The companies best-positioned to benefit from burgeoning economic strength around the globe aren't necessarily the companies in the Russell 2000.
With the global economy experiencing synchronized expansion; our own economy appearing to have broken through the 2% GDP growth ceiling; and earnings improving, the stage certainly seems set for small-cap to excel. Add the effects of a tax cut and some deregulation, and the small-cap scenario looks even more promising.
Some believe there's equally compelling support for a more pessimistic outlook. I was recently quoted in an article in a top financial newspaper which asserted that small-caps as a group are expensive, have debt issues and highly exposed the threat of rising interest rates.
We do currently face a somewhat contradictory mix of historically high valuations, which means that multiples could remain level or contract, along with an accelerating global economy, which suggests that earnings are heading higher.
Which of the two forces will win out? We see the answer lying in which part of the market you’re invested in.
Is growth's recent run really sustainable?
Both growth and defensive stocks within the small-cap Russell 2000 Index have outpaced their value and cyclical counterparts over the last few years, resulting in returns for small-cap growth stocks that are running well above their long-term rolling monthly averages.
This, in our estimation, cannot be sustained.
The combination of high valuations, ample leverage—much of it in floating-rate debt—and unprofitability is very likely to spell trouble for a sizable number of small-cap companies, as well as for investments in small-cap indexes, where the weight of these businesses is likely to impact returns for the asset class as a whole.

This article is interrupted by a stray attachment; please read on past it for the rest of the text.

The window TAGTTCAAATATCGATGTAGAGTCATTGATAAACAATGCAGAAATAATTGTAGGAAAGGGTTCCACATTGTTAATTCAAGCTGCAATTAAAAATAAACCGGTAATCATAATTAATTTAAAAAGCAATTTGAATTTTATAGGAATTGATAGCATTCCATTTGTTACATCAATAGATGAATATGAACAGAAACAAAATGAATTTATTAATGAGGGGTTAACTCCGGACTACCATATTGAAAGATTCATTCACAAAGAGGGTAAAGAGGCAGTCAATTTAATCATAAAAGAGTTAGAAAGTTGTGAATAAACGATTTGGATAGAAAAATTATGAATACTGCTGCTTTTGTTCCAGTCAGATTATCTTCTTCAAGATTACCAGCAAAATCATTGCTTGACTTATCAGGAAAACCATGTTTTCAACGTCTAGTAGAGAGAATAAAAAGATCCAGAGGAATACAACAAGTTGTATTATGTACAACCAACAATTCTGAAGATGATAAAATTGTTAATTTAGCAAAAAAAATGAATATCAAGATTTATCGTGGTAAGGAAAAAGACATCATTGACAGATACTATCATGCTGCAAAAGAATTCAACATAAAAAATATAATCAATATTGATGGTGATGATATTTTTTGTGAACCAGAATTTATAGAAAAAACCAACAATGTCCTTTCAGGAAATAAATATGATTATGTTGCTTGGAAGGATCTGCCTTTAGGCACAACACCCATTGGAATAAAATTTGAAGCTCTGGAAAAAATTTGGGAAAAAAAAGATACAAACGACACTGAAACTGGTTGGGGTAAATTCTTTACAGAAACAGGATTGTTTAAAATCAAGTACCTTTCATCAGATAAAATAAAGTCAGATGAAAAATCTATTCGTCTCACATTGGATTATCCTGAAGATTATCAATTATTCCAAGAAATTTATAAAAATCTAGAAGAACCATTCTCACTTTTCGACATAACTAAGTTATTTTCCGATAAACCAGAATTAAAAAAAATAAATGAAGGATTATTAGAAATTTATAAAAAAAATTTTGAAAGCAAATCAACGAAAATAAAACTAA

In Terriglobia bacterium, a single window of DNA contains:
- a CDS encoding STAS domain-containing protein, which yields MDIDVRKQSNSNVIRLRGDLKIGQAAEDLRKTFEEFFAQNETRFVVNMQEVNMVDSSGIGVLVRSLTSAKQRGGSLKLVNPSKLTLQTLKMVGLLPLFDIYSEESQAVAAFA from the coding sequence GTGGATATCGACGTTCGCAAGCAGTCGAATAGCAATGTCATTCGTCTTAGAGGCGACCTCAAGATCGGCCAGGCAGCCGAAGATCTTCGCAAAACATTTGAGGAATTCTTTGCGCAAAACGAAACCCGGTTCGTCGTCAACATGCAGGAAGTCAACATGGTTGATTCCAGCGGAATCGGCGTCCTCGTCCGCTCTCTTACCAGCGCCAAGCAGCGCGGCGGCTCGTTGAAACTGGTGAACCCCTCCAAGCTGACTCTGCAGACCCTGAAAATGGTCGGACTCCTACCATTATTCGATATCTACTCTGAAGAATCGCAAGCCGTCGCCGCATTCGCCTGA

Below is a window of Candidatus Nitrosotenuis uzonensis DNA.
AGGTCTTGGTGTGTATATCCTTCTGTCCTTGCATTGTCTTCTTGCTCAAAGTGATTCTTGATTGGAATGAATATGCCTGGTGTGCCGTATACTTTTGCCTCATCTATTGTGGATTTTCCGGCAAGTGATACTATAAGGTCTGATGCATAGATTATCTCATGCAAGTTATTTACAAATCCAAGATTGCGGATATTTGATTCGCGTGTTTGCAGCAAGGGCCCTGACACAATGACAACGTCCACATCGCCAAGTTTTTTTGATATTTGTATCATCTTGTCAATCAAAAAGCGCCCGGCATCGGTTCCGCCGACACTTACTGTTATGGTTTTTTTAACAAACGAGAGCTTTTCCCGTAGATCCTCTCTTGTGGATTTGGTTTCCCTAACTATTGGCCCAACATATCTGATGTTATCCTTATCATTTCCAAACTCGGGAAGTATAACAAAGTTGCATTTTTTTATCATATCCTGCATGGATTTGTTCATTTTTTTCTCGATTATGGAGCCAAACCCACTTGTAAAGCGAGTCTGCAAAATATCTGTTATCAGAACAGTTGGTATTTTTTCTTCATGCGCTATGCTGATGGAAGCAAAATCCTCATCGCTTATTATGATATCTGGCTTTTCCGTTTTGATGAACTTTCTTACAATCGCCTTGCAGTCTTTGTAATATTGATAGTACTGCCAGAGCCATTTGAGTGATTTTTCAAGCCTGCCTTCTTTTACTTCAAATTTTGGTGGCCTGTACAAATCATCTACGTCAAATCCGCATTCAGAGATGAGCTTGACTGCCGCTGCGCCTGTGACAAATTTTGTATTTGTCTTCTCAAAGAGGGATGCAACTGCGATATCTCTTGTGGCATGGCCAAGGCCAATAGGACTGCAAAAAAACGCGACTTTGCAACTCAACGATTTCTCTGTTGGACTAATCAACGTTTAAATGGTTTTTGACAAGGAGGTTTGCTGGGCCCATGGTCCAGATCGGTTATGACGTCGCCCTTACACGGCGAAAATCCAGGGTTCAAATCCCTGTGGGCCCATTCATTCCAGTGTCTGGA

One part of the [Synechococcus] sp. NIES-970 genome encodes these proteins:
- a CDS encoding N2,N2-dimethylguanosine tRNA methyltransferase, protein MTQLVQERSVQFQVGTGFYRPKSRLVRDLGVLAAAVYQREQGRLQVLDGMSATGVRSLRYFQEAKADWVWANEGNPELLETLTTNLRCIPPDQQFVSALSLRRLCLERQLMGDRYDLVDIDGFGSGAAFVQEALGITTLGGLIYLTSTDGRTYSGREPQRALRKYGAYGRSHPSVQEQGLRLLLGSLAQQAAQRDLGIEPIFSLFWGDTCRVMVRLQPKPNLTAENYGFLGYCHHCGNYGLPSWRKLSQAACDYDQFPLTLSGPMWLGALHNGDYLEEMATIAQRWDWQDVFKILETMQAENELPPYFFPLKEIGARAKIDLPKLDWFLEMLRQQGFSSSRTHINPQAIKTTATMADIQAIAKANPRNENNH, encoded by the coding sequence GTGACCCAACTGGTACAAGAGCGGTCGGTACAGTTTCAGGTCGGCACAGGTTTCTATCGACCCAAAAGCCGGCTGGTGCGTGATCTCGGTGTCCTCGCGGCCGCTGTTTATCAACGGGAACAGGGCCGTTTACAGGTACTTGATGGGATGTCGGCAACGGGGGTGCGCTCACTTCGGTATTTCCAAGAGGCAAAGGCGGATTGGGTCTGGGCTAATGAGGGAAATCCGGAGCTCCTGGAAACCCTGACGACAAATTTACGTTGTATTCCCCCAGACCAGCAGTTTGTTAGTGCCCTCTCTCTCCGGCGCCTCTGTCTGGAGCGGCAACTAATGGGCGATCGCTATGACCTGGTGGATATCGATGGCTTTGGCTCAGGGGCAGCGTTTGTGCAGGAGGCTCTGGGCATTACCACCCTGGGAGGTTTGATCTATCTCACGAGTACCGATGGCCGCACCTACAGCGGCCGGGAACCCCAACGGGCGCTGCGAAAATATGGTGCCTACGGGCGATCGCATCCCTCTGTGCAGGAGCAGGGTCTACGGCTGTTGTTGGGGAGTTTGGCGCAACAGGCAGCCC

Perhaps counterintuitively, this is good news in our view for disciplined and selective active managers.
After all, effective active management is not about investing in an overall asset class—and certainly not in indexes. It’s about investing in businesses that we think are capable of having long-term success trading at prices that don’t fully reflect their favorable prospects.
Dispersion means opportunity
Every day, we put our experience and expertise to work in the effort to find these kinds of businesses across the large and diverse small-cap asset class that, it should be emphasized, contains thousands of companies outside the Russell 2000.
We think investors need to be especially mindful of this breadth and diversity. For example, the top two deciles of the Russell 2000 were up 121% and 51% in 2017, while the bottom two fell 55% and 28%. Given such wide dispersion, we believe that we can always find long-term opportunities.
Source: Royce Funds, Bloomberg
And as we look at what we hold today, we see plenty in economically sensitive industries that blend the attributes of profitability, relatively attractive valuations, and global exposure (both direct and indirect).
These are the kinds of companies that appear best-positioned to benefit from burgeoning economic strength across the globe.
Remember—the opportunity in small-caps is not with the index, it’s with select companies in the entire asset class.